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As I’ve noted earlier, there are various perplexing problems to this matter of ferreting out the truth as a writer of memoir.  There is the fundamental problem, for instance, that you-the-writer, are not the same as you-the-person who, at seven, heard her father whispering in Mandarin to a Chinese man in the dark.  You-the-writer are the woman who, at forty-nine, rises wearily in the night to find that girl with the perked ears.  As a writer, I couldn’t supply you with that seven year-old, like a fish on a plate.  I had to settle for—and, indeed, was more interested in—something else.  The truth I was interested in was primarily emotional. What did that girl in the hush of the room feel—fear? curiosity? the shiver of intrigue?—and what image from that time would make the reader feel it too?  Feelings, and also atmosphere, the smell of history, and what that seven year-old’s experience meant about life to her forty nine year-old counterpart. This, rather than a real-time movie, was the true story I was after.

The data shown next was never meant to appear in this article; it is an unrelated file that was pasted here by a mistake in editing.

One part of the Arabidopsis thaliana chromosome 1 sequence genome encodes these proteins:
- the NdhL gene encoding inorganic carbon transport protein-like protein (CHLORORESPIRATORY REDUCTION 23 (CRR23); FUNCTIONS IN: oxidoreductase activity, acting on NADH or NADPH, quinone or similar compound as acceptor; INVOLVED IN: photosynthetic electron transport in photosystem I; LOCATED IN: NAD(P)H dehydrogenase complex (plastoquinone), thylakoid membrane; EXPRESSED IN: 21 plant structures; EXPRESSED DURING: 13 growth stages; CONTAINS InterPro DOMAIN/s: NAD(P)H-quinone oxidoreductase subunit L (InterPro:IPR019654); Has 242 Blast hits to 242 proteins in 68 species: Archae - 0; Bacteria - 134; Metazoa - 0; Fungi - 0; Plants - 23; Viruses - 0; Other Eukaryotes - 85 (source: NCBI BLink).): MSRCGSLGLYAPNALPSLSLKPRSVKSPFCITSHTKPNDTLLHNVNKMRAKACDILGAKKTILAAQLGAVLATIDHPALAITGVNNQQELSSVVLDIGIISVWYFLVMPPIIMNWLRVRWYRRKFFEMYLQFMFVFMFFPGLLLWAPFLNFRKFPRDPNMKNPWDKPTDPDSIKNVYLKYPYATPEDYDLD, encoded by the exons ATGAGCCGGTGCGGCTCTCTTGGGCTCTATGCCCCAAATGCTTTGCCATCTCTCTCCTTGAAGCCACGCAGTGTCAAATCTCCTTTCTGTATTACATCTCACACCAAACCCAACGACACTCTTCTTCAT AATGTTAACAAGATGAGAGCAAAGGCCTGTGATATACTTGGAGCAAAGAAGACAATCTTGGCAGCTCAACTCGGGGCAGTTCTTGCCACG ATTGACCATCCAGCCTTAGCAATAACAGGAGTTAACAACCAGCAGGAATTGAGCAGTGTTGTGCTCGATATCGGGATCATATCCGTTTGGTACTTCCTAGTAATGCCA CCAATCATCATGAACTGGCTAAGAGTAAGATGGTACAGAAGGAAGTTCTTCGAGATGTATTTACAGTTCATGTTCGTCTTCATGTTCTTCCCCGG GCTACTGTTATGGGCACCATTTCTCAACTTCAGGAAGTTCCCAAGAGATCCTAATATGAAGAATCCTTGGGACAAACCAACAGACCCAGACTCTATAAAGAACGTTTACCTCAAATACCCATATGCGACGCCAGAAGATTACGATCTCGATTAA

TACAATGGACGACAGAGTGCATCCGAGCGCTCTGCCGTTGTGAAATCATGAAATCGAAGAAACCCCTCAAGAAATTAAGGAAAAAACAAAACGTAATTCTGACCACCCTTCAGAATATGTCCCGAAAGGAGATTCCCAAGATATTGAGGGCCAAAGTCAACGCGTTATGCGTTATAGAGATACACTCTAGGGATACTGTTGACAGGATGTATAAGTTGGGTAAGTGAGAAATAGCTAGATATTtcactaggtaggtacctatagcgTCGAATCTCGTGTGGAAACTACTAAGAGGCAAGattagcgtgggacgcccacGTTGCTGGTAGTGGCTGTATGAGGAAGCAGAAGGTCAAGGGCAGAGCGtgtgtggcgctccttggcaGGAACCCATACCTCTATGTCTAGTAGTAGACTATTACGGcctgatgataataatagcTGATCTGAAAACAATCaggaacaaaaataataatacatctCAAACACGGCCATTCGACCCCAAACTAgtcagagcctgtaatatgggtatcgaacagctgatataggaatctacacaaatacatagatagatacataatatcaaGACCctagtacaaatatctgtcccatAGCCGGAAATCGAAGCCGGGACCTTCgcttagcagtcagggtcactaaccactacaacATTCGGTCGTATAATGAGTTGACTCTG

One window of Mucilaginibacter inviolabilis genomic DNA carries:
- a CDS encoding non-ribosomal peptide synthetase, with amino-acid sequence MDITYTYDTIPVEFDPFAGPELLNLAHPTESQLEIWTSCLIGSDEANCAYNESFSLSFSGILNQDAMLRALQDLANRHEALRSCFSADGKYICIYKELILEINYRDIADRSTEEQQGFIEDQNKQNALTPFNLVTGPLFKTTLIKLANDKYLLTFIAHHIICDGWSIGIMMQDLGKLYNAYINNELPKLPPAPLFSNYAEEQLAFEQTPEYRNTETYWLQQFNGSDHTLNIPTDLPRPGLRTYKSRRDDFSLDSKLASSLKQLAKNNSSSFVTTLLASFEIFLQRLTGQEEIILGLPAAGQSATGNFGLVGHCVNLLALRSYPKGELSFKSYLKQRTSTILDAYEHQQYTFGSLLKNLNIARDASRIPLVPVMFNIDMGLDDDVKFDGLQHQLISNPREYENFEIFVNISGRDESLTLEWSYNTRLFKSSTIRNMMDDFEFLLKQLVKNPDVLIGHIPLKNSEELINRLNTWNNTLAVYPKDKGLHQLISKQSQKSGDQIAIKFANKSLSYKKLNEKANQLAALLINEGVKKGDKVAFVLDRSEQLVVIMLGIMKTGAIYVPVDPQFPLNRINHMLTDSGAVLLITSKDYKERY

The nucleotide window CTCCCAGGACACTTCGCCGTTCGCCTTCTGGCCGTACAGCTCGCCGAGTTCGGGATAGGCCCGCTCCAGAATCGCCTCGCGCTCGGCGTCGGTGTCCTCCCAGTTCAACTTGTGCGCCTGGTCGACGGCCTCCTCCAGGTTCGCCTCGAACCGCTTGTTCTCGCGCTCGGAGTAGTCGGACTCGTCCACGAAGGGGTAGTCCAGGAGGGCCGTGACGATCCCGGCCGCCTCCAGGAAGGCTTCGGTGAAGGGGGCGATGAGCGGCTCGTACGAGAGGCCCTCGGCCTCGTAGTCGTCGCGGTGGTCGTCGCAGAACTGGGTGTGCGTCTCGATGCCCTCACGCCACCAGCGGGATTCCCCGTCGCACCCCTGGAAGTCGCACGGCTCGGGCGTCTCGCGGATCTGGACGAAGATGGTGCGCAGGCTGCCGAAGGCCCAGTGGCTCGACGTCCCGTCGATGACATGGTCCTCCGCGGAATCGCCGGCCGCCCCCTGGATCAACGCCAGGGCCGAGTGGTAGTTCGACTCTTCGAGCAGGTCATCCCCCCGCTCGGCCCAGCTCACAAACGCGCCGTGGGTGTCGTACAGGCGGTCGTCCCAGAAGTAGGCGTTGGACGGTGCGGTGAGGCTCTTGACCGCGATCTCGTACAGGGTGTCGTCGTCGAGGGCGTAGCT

…So, with all this, the judge at the truth-and-memoir court asked, as if it was I, on trial:

Do you solemnly swear to tell the truth, the whole truth and nothing but the truth?

No.  I can’t say that–if you’re talking about literal, factual truth.  That’s not possible for any human being.  I’d like to, but I can’t swear to that.  I am not a movie camera.

This judge of my imagination then continued.  He rose taller from his hips, and strained forward on the dais, and huffed out in a deep voice:

Well then, do you, at least, solemnly swear to try to tell the emotional truth?

Yes. That, I can swear to.  I cannot be faithful to the letter of the law, but I can to its spirit.  I stand by my emotional story.  This is real.  This happened.

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